Autistic people and the cultural suppression of Autism

Autistic people have long talked of a world that is not designed for them. There are countless tales of the way that society is set up to be actively hostile to anyone who can not meet the neuronormative standards of their surrounding culture. This has led to a growth in online spaces of a separate culture which is broadly recognised as Autistic culture. These cultural spaces offer a vital reprieve from the hostility of the world, and yet we still find ourselves being penalised for existing as ourselves.

A colonial model of the cultural suppression of Autistic people

When I consider the cultural differences between Autistic and neurotypical people, I imagine it like a linguistic difference. Autistic and neurotypical people speak a different language. When we enter each other’s spaces we are perceived more as the obnoxious tourist than the valuable diversity of a given society. The issue is that through the proliferation of colonial ideals and subsequent neuronormativity, neurotypicals have invaded many of the spaces we may not have historically shared with them. Once they have entered our space, they place the burden to assimilate into their culture on us, rather than allowing us to respect our own cultural practices. Autistic culture is effectively colonised by neurotypical society.

Cultural suppression through autistiphobia and ableism

Ableism and autistiphobia have been growing exponentially alongside the rise of capitalism and neoliberalism. Autistic people may not have always been a recognised cultural group, but we have been recognised for a long time as “the other” that burdens society with its presence. Much of the rhetoric surrounding Autistic people can be attribute to autistiphobia, or to go further, autistimisia. Difference is detested in this world; and there is a special place in a hateful world for those of us whose difference precludes us from engaging in neuronormativity.

“No, there is no renaissance for ableism. It’s here, and it’s always been here.”

Gray-Hammond (2021)

Ableism and autistiphobia/autistimisia are not just the outcome of a society that does not understand. They are a weapon of those whose power relies on our cultural suppression. If those in power can suppress or even eliminate our culture they can then ignore our rights. The quickest way to do this is through the systematic dehumanisation of us. Culture is a uniquely human experience, and if Autistic people are disallowed from having a culture, part of our humanity can be denied.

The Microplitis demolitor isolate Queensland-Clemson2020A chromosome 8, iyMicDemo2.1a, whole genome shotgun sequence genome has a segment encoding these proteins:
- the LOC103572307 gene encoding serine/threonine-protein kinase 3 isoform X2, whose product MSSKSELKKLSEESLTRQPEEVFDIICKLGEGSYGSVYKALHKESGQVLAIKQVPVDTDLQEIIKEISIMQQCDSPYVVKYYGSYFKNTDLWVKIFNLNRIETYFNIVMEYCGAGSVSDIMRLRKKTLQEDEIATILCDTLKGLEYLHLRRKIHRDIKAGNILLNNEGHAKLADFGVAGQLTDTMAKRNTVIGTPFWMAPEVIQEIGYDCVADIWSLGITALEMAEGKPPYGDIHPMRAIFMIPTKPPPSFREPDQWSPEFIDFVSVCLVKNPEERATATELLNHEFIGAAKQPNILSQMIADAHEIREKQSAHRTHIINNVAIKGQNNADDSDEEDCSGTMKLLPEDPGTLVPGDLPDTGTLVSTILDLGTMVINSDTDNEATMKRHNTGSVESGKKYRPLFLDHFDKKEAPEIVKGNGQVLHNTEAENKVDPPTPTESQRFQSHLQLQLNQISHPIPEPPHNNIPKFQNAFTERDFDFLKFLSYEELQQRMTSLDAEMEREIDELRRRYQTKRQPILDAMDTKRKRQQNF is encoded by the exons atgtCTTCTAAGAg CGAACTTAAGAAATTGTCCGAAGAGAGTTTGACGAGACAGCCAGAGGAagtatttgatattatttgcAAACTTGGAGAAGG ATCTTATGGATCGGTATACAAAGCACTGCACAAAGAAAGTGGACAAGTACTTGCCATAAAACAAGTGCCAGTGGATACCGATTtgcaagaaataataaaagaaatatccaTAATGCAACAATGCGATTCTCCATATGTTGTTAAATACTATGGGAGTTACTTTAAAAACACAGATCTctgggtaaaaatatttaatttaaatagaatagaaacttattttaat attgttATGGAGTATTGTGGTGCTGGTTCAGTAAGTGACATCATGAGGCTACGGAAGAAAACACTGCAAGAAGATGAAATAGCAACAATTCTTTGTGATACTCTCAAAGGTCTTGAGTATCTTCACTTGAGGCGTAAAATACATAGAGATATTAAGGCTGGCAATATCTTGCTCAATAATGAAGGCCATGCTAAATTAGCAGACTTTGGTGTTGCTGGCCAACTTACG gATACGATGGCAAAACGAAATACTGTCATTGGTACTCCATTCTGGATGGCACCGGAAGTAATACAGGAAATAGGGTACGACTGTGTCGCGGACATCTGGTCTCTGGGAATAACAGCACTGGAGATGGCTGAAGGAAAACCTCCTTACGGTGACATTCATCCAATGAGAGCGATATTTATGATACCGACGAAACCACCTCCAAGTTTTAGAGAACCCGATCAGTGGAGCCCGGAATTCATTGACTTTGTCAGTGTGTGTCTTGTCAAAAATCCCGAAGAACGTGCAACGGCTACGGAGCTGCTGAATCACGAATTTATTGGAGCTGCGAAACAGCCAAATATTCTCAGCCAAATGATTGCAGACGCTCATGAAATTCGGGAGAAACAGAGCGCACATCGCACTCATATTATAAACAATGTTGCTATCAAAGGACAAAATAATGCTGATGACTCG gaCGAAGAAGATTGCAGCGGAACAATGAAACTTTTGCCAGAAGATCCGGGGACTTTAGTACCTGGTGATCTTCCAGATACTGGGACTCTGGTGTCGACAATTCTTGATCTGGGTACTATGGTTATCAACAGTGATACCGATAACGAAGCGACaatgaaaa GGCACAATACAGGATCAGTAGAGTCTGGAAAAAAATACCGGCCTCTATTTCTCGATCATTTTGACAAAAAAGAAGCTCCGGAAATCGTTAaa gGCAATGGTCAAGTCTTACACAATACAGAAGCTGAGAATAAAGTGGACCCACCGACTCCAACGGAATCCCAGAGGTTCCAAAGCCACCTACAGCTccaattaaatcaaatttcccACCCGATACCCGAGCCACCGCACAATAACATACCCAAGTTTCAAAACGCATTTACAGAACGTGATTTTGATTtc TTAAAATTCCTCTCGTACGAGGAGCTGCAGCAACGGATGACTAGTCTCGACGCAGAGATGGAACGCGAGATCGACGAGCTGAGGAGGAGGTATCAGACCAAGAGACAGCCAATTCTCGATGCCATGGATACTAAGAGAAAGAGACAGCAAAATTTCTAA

The double empathy problem and cultural suppression of Autistic people

The double empathy problem explains the difficulty to empathise with people who have different cultural and life experiences us. For Autistic people, this represents a large portion of the world. The issue is that due to power imbalances between Autistic people and neurotypical society, we experience systemic oppression through the suppression of our culture. This leads to increased minority stress and the belief that Autistic people should meet neuronormative standards, rather than a give and take relationship where we meet somewhere in the middle.

Effective communication and co-existence is undermined by the forced assimilation of Autistic people into these neuronormative standards. While we may learn to operate within neurotypical culture, we have somewhat of a cultural accent that still declares us as different from the majority. To consider it another way, we are unable to win, no matter what we do.

Neurocosmopolitanism as the pinnacle of cultural thriving

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Such neurocultures as the Autistic community need a level playing field. While society continues to privilege one group over another, we will continue to see cultural suppression. We need to work towards building a world within which our culture has a place, rather than it’s current counter-cultural existence. We need our cultural spaces to be respected and protected rather than invaded and restructured into something that is antithetical to Autistic experience. We have a right to our existence, and it is time that the world caught up with that fact.

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